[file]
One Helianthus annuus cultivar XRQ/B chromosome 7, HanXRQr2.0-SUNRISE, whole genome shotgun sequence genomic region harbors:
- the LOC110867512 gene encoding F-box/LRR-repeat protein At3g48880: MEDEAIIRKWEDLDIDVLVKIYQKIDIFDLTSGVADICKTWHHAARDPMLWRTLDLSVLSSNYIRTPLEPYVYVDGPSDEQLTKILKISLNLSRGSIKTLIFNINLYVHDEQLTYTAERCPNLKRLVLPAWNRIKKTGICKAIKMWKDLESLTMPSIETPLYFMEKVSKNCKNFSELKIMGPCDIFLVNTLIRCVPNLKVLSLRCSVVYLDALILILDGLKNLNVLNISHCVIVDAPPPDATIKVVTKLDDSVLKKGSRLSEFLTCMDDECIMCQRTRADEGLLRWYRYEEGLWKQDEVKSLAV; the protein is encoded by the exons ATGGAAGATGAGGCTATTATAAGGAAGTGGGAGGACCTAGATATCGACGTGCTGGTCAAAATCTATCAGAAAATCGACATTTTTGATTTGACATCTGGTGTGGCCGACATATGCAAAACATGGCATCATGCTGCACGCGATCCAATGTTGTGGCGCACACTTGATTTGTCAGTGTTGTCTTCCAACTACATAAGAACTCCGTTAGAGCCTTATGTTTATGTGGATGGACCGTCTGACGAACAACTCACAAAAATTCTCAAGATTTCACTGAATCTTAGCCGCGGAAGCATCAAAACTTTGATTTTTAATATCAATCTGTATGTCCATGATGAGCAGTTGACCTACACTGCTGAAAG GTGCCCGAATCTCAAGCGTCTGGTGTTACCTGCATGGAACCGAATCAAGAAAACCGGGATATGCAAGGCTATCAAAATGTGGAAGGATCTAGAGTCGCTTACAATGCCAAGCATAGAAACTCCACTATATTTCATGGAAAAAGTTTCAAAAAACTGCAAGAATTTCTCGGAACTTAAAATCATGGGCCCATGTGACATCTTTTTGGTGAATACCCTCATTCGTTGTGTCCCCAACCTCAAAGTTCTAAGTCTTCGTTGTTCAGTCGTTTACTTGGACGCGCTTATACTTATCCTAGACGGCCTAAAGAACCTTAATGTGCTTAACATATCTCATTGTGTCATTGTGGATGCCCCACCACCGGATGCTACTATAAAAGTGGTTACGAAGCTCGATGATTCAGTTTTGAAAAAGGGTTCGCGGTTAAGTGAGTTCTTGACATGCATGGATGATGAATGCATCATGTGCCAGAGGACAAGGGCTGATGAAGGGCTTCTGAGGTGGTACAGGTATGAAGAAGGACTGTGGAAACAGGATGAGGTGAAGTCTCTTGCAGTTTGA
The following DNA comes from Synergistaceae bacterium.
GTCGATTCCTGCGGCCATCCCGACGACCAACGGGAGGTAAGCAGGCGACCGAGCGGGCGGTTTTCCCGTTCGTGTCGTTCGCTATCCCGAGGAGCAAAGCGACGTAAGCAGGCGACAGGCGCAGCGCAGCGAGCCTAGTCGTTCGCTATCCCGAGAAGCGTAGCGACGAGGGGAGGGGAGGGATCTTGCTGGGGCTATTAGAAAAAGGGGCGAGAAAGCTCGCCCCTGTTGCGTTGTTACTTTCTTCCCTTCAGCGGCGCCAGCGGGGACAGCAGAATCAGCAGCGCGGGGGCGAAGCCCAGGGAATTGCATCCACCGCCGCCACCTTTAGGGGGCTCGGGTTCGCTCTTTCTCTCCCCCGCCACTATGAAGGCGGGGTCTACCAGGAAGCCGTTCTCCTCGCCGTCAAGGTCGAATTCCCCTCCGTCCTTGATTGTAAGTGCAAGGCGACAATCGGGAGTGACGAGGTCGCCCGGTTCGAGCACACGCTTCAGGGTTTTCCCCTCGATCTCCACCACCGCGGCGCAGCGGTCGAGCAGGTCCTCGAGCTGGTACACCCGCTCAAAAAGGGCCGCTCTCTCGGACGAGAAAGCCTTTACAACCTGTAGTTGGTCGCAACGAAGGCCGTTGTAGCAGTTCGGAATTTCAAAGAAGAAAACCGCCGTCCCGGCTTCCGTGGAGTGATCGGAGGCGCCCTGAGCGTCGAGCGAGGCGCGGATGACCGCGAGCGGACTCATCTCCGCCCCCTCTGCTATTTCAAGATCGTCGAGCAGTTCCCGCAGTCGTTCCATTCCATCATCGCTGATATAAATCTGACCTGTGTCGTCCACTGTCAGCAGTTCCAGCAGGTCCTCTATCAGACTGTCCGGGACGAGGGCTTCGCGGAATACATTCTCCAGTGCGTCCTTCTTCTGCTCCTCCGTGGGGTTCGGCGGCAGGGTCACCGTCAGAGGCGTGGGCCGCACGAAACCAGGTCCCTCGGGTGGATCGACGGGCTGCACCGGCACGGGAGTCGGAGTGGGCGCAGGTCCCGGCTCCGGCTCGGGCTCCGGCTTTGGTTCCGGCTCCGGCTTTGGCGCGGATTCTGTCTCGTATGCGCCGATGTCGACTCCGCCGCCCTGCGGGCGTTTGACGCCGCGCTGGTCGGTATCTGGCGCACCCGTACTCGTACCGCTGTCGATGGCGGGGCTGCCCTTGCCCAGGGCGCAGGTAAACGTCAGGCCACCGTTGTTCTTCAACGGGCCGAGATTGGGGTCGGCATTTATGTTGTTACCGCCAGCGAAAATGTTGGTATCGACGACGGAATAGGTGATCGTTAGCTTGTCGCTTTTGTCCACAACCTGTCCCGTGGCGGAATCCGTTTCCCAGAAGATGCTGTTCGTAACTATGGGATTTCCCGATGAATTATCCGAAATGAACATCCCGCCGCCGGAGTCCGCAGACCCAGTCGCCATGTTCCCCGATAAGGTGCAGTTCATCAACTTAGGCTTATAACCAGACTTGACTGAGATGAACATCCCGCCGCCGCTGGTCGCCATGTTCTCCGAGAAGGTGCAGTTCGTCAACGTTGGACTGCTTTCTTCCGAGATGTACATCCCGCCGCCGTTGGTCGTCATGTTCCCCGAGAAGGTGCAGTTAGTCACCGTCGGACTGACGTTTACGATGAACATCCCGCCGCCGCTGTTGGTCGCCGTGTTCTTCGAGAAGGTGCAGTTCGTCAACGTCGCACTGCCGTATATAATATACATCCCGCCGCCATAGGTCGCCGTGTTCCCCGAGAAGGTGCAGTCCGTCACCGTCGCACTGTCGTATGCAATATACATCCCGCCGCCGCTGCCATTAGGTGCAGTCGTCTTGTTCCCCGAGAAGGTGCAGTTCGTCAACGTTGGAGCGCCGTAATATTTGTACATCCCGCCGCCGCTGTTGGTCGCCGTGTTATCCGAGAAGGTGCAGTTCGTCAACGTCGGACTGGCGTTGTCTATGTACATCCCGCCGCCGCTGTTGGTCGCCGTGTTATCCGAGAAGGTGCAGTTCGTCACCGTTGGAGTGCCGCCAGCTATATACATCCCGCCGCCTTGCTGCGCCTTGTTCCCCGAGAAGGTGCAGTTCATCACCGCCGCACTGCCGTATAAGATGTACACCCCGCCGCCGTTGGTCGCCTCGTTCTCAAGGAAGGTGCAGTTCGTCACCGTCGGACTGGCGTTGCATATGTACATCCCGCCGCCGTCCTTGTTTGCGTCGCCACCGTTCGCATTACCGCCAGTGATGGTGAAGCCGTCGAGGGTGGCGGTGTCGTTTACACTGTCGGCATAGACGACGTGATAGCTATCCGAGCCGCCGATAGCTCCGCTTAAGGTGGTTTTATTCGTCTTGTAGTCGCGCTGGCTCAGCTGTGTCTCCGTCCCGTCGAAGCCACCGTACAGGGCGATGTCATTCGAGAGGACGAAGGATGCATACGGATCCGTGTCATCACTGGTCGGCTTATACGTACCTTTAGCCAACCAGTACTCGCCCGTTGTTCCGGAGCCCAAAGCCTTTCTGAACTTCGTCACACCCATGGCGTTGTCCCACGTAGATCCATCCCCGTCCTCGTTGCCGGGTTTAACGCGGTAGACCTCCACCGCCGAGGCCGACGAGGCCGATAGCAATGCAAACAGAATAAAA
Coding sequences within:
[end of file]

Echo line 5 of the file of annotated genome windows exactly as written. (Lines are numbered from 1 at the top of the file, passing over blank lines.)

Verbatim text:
Coding sequences within: